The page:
The History of the League

History of the League of Women Voters of the United States

Since 1920 we have been an activist, grassroots organization whose leaders believed that voters should play a critical role in democracy. 

The League of Women Voters was founded by Carrie Chapman Catt in 1920 during the convention of the National American Woman Suffrage Association. The convention was held just six months before the 19th amendment to the U.S. Constitution was ratified, giving women the right to vote after a 72-year struggle.

The League began as a "mighty political experiment" designed to help

20 million women carry out their new responsibilities as voters. It encouraged

them to use their new power to participate in shaping public policy.

From the beginning, the League has been an activist, grassroots organization

whose leaders believed that citizens should play a critical role in advocacy.

It was then, and is now, a nonpartisan organization. League founders believed

that maintaining a nonpartisan stance would protect the fledgling organization

from becoming mired in the party politics of the day. However, League members

were encouraged to be political themselves, by educating citizens about,

and lobbying for, government and social reform legislation.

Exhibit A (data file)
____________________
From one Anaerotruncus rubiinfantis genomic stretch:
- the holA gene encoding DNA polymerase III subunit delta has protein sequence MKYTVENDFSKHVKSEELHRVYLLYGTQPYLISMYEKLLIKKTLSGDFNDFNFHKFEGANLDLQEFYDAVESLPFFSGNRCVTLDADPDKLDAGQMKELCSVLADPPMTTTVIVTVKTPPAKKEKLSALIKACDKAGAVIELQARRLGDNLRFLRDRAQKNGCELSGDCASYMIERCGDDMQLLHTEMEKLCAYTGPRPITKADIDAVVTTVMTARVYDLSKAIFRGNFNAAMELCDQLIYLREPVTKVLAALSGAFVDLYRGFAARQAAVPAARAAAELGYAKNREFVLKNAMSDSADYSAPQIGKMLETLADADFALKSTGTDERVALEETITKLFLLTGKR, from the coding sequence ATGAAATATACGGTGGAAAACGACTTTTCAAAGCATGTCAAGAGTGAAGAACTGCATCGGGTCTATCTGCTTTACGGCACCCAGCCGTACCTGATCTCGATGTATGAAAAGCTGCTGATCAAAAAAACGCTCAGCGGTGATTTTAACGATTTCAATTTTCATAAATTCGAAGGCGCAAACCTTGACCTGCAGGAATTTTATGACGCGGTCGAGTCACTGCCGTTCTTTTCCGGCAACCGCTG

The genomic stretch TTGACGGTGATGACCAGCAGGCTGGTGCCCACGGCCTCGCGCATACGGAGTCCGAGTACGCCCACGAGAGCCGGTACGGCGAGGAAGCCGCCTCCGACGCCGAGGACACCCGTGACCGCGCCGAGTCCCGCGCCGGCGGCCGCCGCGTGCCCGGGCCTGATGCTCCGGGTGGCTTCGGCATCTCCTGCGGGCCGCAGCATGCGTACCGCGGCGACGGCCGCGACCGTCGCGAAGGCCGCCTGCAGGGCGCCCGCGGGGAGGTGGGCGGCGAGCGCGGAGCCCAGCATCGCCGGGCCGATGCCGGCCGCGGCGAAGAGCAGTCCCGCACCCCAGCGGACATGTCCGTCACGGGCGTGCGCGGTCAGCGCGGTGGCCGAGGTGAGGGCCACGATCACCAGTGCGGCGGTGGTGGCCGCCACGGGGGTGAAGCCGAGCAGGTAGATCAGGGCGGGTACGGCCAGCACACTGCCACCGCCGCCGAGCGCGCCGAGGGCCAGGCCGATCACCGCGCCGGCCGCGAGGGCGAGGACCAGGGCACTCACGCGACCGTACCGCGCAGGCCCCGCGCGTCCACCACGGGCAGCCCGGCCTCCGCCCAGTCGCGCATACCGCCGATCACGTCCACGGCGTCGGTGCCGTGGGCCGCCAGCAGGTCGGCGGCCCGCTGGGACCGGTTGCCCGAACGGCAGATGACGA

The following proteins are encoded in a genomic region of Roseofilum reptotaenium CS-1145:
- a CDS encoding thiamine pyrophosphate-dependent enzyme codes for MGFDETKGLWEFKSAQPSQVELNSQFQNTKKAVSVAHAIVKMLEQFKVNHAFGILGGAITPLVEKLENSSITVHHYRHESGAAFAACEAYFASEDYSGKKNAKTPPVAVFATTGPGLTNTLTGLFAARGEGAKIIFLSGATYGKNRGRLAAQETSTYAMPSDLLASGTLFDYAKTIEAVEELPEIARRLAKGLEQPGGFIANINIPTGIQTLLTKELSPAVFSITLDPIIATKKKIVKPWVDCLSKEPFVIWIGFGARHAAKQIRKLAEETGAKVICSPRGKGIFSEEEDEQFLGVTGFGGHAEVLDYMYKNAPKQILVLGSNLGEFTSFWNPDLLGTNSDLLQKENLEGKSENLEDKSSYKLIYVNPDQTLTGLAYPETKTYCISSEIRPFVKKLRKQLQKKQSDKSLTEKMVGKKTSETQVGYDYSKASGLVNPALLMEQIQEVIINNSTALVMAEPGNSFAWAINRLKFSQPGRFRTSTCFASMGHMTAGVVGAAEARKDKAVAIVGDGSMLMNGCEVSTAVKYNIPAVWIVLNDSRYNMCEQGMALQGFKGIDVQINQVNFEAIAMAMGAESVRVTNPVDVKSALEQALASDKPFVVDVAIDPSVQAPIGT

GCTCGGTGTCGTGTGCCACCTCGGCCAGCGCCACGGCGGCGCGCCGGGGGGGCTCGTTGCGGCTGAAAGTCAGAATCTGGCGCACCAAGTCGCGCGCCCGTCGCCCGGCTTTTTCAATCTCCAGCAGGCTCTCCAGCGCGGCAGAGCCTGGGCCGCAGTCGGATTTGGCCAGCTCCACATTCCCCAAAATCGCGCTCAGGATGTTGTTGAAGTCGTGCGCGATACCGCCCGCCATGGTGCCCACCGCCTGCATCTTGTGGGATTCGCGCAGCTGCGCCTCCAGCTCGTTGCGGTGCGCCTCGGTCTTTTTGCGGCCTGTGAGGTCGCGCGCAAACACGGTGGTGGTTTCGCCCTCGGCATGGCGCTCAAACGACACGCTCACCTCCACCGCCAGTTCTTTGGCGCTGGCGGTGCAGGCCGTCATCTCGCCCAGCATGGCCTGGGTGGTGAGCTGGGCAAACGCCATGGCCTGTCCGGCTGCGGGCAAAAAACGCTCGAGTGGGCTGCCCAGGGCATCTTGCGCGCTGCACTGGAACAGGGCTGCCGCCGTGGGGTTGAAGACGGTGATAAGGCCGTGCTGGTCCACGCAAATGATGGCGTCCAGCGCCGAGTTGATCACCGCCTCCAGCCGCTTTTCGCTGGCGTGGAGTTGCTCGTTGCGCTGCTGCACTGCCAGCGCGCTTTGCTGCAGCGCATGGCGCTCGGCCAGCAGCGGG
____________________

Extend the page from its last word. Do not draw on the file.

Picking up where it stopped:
This holds true today. The League is proud to be nonpartisan, neither supporting

nor opposing candidates or political parties at any level of government, but always working on vital issues of concern to members and the public. The League has a long, rich history, that continues with each passing year.

Click here for more information. 

History of LWV San Jose/Santa Clara

The League of Women Voters of San Jose was established in 1945 with 27 members. The original organization was founded in the same year of the twenty-fifth anniversary of the foundation of the national organization. It soon expanded beyond San Jose and became known as the League of Women Voters of Central Santa Clara Valley, which included San Jose, Santa Clara, Cupertino, and Sunnyvale. In 1973 the organization split, which led to the formation of the League of Women Voters of San Jose/Santa Clara and the League of Women Voters of Cupertino/Sunnyvale.


We have boxes of papers and memorabilia from past years at the San Jose State University Special Collections & Archives.

Read an overview of About Us.

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Serving people of San Jose, Santa Clara, Milpitas, Morgan Hill, and Gilroy


T: 408-271-7163     


P.O Box 5374    

San Jose  CA, 95150

The League of Women Voters neither supports nor opposes any political party or candidate for public office. The League encourages informed and active participation in government by influencing public policy through education and advocacy.